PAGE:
Scheduled teaching according to BF Skinner

In 1954, Burrhus Frederick Skinner, the famous behaviorist who developed the operant conditioning paradigm, began to design a “teaching machine” that could promote learning more effectively than traditional educational methods, which the author deemed ineffective and criticized with remarkable success.

This way Skinner created a programmed teaching method based on operant conditioning which would have a significant impact on the educational context of the second half of the twentieth century. In this article, we will explain what exactly the Skinnerian programmed teaching consisted of.

    Skinner’s Criticisms of Traditional Teaching

    Skinner thought that traditional teaching was too based on punishment; in operational terms, he said that students’ behavior in the classroom was mainly controlled by aversive stimuli. This means that children have learned to act in a way that avoids bad grades, criticism from adults or teasing from peers.

    However, research by Skinner and his supporters has clearly shown that reinforcement is more effective than punishment for learning new behaviors. In this regard, he identified not only an excessive use of punishment, but also a low frequency of reinforcements; attribute this fact to the excessive number of pupils per teacher.

    Moreover, according to this author, on the rare occasions when reinforcements were administered to students, it occurred with a long lag from the execution of the relevant responses. Another basic principle of operant conditioning is that reinforcement is most effective when it appears immediately after the behavior.

    The last of the main flaws in traditional teaching that Skinner pointed out was the absence of systematization in educational programs. The father of operant conditioning believed that teaching should be based on the method of successive approximations, by which increasingly near-goal responses are reinforced.

      Principles of programmed education

      Skinner’s method is probably the best known in the field of programmed instruction; however, it is not the only one that exists.

      It is characterized by its linearity, as it follows a fixed sequence of contents (What sets it apart from Crowder’s hip programming), as well as for its four basics.

      1. Set clear goals

      Unlike many teaching methods prevalent at the time, Skinner’s programmed teaching attached great importance to defining the objectives of the educational program to be designed. In this way, it was possible to optimize the tasks and the presentation of the content according to different aspects, mainly the difficulty.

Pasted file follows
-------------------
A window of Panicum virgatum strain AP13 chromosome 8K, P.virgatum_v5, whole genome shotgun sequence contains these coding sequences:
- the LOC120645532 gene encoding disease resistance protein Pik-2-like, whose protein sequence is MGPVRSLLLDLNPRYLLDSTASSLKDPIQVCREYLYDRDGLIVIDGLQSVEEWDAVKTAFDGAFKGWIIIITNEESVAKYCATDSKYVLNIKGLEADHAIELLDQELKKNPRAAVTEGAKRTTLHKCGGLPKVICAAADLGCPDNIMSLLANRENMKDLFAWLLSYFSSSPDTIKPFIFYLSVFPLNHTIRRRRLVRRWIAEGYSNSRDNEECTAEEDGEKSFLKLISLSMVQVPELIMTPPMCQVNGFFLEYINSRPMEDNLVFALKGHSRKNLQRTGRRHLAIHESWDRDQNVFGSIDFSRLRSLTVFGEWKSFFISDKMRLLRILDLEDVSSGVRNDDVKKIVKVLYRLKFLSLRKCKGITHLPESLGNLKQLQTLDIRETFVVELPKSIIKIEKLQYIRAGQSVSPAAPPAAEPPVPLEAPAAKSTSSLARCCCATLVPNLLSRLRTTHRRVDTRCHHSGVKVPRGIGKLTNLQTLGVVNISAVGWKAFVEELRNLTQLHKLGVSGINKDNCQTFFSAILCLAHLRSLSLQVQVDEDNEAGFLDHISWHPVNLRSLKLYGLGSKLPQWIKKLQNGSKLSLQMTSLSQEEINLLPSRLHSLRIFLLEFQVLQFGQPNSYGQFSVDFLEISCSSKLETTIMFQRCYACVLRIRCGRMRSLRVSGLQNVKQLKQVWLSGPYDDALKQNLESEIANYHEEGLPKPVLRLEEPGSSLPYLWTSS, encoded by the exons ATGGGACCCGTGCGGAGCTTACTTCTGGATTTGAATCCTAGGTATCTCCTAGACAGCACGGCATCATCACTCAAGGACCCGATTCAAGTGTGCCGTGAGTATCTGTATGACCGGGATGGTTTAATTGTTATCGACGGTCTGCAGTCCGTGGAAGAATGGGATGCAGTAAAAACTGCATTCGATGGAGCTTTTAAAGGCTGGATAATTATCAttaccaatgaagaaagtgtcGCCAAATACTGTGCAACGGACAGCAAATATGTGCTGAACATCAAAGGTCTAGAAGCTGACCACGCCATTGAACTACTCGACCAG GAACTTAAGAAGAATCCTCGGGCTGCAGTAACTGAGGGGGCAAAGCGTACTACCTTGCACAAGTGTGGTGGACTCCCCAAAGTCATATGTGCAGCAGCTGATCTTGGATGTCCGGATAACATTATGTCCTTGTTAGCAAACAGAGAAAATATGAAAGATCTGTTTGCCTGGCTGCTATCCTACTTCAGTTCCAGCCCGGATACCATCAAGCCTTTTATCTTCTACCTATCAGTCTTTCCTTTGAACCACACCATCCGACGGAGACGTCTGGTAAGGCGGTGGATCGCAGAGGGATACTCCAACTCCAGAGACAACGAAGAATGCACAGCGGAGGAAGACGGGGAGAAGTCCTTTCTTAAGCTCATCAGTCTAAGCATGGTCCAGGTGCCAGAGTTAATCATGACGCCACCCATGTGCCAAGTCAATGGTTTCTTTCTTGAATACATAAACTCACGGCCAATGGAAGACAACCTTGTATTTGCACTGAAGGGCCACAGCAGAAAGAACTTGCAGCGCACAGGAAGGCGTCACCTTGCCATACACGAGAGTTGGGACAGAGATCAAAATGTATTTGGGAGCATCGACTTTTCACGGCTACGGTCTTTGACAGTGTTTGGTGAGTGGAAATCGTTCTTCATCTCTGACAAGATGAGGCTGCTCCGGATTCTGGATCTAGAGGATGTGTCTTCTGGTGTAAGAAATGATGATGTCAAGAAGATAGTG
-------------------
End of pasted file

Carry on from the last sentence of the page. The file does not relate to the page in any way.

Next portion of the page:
2. Division of educational content

      In Skinner’s method, successive divisions of educational material are made: programs are separated into modules, and these into frames or frames with specific content. As we will see in the next section, the teaching was done through a linear succession of texts (or other materials) and assessment exercises.

      3. Increased learning difficulties

      Another central aspect of Skinnerian programmed instruction is that the learning material is presented progressively according to the relative difficulty of each of the segments. Since we are in the context of the operative paradigm, we can speak specifically of the molding or method of successive approximations.

      4. Active participation of students

      The fourth basic principle of Skinner’s educational model is the relevance given to the active participation of students in their own teaching process. This clashes head-on with the receptive and memorial learning techniques of traditional teaching, which do not promote student motivation at all.

      Skinnerian teaching machines

      Skinner called the teaching machine he designed “GLIDER”. It was a mechanical device that allowed automatic control of the learning process, since it was strictly planned in a linear progression. In this way, he developed programs for teaching spelling, mathematics and other academic subjects.

      Teaching using these machines consisted of a typical behavioral orientation reinforcement program. We say it was linear in character because the texts and exercises were presented in a fixed sequence, determined mainly by the difficulty of the segments of material that the students were to learn.

      Individually, students read a short segment of material (a frame or a painting). Then they have to answer a question; the answer is in the absent word format, which consists of filling in an empty space. The teaching machine immediately informs the student if they have failed or passed, Which is a reinforcement.

      When the student responds correctly to the assessment exercise for a specific content, they move on to the next frame and possibly receive another type of reinforcement. If he fails, he will be able to review the learning materials until he succeeds in doing it correctly and continuing the training program.

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